Key Observations

In 2021, the top 5 states with the highest number of fire incidences were as follows:

  • Punjab had the highest number of fire incidences, with 1,77,000 - a majority of these were caused by man-made stubble burning during the winter season.

  • Madhya Pradesh had 1,43,923 fire incidences.

  • Odisha had 1,03,919 fire incidences.

  • Chhattisgarh had 87,437 fire incidences.

  • Maharashtra had 75,543 fire incidences.

Fires peak in March and April for Madhya Pradesh, Odisha, Chhattisgarh, and Maharashtra, coinciding with the forest fire season in India.

While the media covers the crop-burning season in Punjab extensively every year, there is a complete lack of coverage on other types of fire incidences, such as forest fires. One primary reason for this lack of coverage is that forest fires in India are generally considered one-off instances and not a regular phenomenon.

To highlight this problem, we have written this tutorial which will teach you how to make API calls on our forest fire dataset to get relevant data and analyze the forest fire-prone areas in India in 2021.


You will need the following to complete this tutorial.

  • Python

  • Jupyter Notebook

  • Python Packages (Requests, Pandas, Plotnine)

If you need help with installing or setting up Python or Jupyter Notebook, please refer to our previous tutorial, where we have explained this in detail.

Open your Terminal and then type plotnine

pip install requests
pip install pandas
pip install plotnine

Getting the data

  • Start your Jupyter notebook. You do this by going to the Terminal and typing jupyter notebook.

  • Once the notebook opens, start by importing a few python packages.

  • Once the packages are imported, review our documentation to determine the endpoint for getting data on fire incidences. According to the documentation, the data you are looking for is at the below-mentioned endpoint.

  • Enter the following parameters in the endpoint.

  • Make your API call in the following manner.

  • You will receive the following output.


Formatting Data for Analysis

To analyse the above data, you need to convert it into a pandas dataframe which can be done by following the below-mentioned steps.

  • Import pandas.

  • Convert the JSON object into a dataframe.

  • Inspect the dataframe using df.head(), which will give you a table with the following columns - state, fires, co2_emission_estimate, and average frp values.

    Top 5 rows in the generated output show fires, CO2 emissions, and FRP values for Madhya Pradesh.

    Top 5 rows in the generated output show fires, CO2 emissions, and FRP values for Madhya Pradesh.

  • The table looks great. However, as pandas convert the numbers to strings, this needs to be reconverted back into numbers to analyze. To do this, you have to input the following code.


Counting the Number of Fires and Plotting Them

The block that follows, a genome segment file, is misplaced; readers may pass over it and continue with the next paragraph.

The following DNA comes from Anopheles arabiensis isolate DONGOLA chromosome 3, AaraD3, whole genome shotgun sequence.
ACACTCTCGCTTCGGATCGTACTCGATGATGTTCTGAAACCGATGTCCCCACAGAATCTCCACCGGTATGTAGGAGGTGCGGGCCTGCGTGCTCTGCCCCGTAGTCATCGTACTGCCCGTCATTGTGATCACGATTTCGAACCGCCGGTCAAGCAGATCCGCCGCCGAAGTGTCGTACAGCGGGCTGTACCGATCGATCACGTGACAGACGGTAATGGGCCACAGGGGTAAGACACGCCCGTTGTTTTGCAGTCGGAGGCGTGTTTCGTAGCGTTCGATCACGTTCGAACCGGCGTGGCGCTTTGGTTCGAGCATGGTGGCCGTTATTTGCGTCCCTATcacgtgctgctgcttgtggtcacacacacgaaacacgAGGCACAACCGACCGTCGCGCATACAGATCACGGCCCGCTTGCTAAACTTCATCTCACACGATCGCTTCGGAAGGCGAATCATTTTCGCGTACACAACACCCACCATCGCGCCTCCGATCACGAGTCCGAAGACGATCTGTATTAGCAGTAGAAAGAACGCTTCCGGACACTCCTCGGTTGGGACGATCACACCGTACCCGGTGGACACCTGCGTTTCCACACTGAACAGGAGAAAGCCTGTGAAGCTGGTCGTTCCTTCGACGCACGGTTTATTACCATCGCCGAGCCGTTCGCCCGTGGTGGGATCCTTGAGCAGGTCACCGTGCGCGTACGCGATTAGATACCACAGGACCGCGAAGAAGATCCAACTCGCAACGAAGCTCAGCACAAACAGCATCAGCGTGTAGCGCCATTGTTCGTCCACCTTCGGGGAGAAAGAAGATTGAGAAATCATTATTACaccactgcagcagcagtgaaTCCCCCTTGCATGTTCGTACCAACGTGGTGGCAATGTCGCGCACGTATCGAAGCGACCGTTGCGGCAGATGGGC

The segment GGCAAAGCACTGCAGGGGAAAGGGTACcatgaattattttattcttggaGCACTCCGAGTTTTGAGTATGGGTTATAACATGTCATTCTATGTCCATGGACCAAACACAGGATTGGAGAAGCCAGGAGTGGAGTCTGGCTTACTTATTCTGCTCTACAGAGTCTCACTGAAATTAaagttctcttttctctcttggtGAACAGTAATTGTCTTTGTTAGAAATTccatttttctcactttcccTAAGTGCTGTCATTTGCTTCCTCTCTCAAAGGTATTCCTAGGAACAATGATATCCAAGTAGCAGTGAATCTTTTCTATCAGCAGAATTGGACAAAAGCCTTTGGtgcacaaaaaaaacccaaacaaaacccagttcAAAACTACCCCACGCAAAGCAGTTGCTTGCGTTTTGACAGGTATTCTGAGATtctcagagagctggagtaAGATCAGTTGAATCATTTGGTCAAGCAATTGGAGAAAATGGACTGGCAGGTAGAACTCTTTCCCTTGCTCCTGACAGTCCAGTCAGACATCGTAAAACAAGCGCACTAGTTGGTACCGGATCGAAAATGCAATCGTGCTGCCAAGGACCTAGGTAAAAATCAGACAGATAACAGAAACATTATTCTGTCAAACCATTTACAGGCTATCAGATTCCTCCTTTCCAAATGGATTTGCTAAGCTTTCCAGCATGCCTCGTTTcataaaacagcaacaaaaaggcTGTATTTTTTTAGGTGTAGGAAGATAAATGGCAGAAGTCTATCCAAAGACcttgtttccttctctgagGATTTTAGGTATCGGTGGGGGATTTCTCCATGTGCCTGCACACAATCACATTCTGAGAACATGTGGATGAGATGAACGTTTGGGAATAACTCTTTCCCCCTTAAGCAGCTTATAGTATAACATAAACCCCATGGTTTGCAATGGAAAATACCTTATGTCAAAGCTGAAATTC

• Once the data is ready, you will create a table that shows the total number of fires for every month and every state. You make a pivot table that plots states and the sum of fires in them.


The total number of fires for all Indian states for 2021.

The total number of fires for all Indian states for 2021.

Analysing the data with visualisations

One way to analyse the above data is with a chart. To make a chart, the first step is to import the following packages.

import plotnine #This is the plotting library being used to plot a chart
from plotnine import *
from mizani.breaks import date_breaks #The following two packages assist with some formatting in the chart
from mizani.formatters import date_format

You can plot the total number of fires that have happened across states in the country in 2021 by using the following code. Plotnine is a graphing/charting library that helps you plot. Read here for more details about the library.

#We plot the date and the number of fires at a state level
display(ggplot(df, aes('datetime', 'fires')) + geom_line()
        + facet_wrap('state', nrow=11, ncol=3)
        + scale_x_datetime(breaks=date_breaks('1 month'),
        labels=date_format('%m')) + theme(figure_size=(10, 20)))

Statistical Representation for all Indian states in 2021.

Statistical Representation for all Indian states in 2021.


  • A glance at these charts will show you that Punjab, Madhya Pradesh, Odisha, and Chhattisgarh see massive fire seasons.

  • In the case of Punjab, the fire peaks from October to December, i.e., when stubble burning occurs.

  • In the case of forest-heavy states like Chhattisgarh, Madhya Pradesh, and Odisha - the fires peaked from February to April - which is the wildfire season.

For our following tutorial, we will closely examine Madhya Pradesh - a state whose fire problem is not discussed enough. The state had nearly 150,000 fires in 2021 - most of which happened in the forested southern parts - a region that is home to some of India’s most pristine forests and national parks. Monitoring these fires is essential and crucial to protecting our biodiversity.